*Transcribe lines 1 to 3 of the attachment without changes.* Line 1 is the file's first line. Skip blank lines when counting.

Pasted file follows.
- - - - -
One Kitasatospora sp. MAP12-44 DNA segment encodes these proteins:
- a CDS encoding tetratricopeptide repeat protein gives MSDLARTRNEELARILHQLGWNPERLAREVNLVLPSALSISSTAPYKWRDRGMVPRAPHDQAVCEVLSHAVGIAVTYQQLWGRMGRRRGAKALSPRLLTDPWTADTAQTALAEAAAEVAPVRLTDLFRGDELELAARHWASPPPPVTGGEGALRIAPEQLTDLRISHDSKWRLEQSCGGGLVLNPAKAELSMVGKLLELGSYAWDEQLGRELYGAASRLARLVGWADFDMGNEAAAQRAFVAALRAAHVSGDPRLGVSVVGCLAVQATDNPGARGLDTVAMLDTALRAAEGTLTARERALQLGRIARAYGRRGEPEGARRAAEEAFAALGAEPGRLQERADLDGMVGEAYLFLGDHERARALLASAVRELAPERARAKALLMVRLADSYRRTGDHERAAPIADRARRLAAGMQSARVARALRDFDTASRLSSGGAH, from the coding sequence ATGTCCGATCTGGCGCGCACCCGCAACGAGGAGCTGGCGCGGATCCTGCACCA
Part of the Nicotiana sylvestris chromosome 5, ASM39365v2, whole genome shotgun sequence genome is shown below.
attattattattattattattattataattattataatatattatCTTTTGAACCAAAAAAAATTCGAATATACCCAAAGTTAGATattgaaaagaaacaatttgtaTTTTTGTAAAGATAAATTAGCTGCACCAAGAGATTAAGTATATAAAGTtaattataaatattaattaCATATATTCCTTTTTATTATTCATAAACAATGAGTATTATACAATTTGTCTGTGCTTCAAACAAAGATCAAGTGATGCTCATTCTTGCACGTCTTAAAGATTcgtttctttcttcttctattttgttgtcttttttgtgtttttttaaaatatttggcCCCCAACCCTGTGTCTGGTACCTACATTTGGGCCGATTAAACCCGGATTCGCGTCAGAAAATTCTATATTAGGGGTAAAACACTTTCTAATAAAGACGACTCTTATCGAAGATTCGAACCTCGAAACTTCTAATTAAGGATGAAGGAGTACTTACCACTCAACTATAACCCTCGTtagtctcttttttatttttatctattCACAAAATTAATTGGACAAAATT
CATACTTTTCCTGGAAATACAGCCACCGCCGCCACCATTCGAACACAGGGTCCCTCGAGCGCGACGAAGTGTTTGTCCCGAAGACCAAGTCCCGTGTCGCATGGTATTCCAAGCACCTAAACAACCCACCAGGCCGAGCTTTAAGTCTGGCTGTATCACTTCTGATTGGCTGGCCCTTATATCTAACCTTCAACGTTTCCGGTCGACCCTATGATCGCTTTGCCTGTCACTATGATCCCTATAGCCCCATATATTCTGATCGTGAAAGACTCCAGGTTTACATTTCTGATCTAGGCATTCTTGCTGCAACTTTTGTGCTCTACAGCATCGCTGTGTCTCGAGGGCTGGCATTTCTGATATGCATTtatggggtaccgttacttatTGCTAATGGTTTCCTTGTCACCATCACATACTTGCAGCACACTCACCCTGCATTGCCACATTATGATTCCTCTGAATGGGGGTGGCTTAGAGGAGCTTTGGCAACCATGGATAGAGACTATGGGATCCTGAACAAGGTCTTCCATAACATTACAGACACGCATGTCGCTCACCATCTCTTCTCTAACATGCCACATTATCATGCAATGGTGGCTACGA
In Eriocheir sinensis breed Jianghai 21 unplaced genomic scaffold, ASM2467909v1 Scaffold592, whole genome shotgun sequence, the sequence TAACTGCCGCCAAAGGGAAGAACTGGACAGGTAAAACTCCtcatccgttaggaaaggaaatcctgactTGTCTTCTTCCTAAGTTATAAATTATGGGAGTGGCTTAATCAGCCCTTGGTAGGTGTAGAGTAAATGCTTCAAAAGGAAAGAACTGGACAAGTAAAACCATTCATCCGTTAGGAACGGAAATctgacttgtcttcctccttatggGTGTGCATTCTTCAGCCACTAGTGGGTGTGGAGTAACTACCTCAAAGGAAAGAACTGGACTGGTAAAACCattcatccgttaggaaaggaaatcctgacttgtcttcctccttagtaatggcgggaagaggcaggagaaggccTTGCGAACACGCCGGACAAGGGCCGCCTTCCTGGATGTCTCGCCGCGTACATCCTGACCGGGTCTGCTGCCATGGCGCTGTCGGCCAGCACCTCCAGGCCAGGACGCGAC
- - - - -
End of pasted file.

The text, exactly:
One Kitasatospora sp. MAP12-44 DNA segment encodes these proteins:
- a CDS encoding tetratricopeptide repeat protein gives MSDLARTRNEELARILHQLGWNPERLAREVNLVLPSALSISSTAPYKWRDRGMVPRAPHDQAVCEVLSHAVGIAVTYQQLWGRMGRRRGAKALSPRLLTDPWTADTAQTALAEAAAEVAPVRLTDLFRGDELELAARHWASPPPPVTGGEGALRIAPEQLTDLRISHDSKWRLEQSCGGGLVLNPAKAELSMVGKLLELGSYAWDEQLGRELYGAASRLARLVGWADFDMGNEAAAQRAFVAALRAAHVSGDPRLGVSVVGCLAVQATDNPGARGLDTVAMLDTALRAAEGTLTARERALQLGRIARAYGRRGEPEGARRAAEEAFAALGAEPGRLQERADLDGMVGEAYLFLGDHERARALLASAVRELAPERARAKALLMVRLADSYRRTGDHERAAPIADRARRLAAGMQSARVARALRDFDTASRLSSGGAH, from the coding sequence ATGTCCGATCTGGCGCGCACCCGCAACGAGGAGCTGGCGCGGATCCTGCACCA
Part of the Nicotiana sylvestris chromosome 5, ASM39365v2, whole genome shotgun sequence genome is shown below.